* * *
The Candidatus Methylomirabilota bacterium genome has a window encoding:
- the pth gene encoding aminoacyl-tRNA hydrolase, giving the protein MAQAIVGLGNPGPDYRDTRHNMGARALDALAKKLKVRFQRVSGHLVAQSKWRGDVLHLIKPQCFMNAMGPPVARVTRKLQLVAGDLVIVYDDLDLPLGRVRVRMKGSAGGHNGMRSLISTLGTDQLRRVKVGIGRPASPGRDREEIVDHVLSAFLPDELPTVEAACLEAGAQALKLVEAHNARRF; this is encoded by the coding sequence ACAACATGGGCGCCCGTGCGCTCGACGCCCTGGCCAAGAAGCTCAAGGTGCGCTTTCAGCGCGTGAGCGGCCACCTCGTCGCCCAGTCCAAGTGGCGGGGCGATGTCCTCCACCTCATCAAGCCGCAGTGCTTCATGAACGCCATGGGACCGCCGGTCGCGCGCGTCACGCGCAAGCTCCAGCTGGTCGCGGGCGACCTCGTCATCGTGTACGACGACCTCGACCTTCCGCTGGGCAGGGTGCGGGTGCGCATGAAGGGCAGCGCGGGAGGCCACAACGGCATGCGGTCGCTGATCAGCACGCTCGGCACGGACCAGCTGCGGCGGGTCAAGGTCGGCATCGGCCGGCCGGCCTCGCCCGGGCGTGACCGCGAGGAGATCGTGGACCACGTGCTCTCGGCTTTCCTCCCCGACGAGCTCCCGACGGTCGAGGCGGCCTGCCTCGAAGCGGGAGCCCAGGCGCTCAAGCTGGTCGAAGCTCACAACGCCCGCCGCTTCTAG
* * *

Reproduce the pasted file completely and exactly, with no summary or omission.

The Candidatus Methylomirabilota bacterium genome has a window encoding:
- the pth gene encoding aminoacyl-tRNA hydrolase, giving the protein MAQAIVGLGNPGPDYRDTRHNMGARALDALAKKLKVRFQRVSGHLVAQSKWRGDVLHLIKPQCFMNAMGPPVARVTRKLQLVAGDLVIVYDDLDLPLGRVRVRMKGSAGGHNGMRSLISTLGTDQLRRVKVGIGRPASPGRDREEIVDHVLSAFLPDELPTVEAACLEAGAQALKLVEAHNARRF; this is encoded by the coding sequence ACAACATGGGCGCCCGTGCGCTCGACGCCCTGGCCAAGAAGCTCAAGGTGCGCTTTCAGCGCGTGAGCGGCCACCTCGTCGCCCAGTCCAAGTGGCGGGGCGATGTCCTCCACCTCATCAAGCCGCAGTGCTTCATGAACGCCATGGGACCGCCGGTCGCGCGCGTCACGCGCAAGCTCCAGCTGGTCGCGGGCGACCTCGTCATCGTGTACGACGACCTCGACCTTCCGCTGGGCAGGGTGCGGGTGCGCATGAAGGGCAGCGCGGGAGGCCACAACGGCATGCGGTCGCTGATCAGCACGCTCGGCACGGACCAGCTGCGGCGGGTCAAGGTCGGCATCGGCCGGCCGGCCTCGCCCGGGCGTGACCGCGAGGAGATCGTGGACCACGTGCTCTCGGCTTTCCTCCCCGACGAGCTCCCGACGGTCGAGGCGGCCTGCCTCGAAGCGGGAGCCCAGGCGCTCAAGCTGGTCGAAGCTCACAACGCCCGCCGCTTCTAG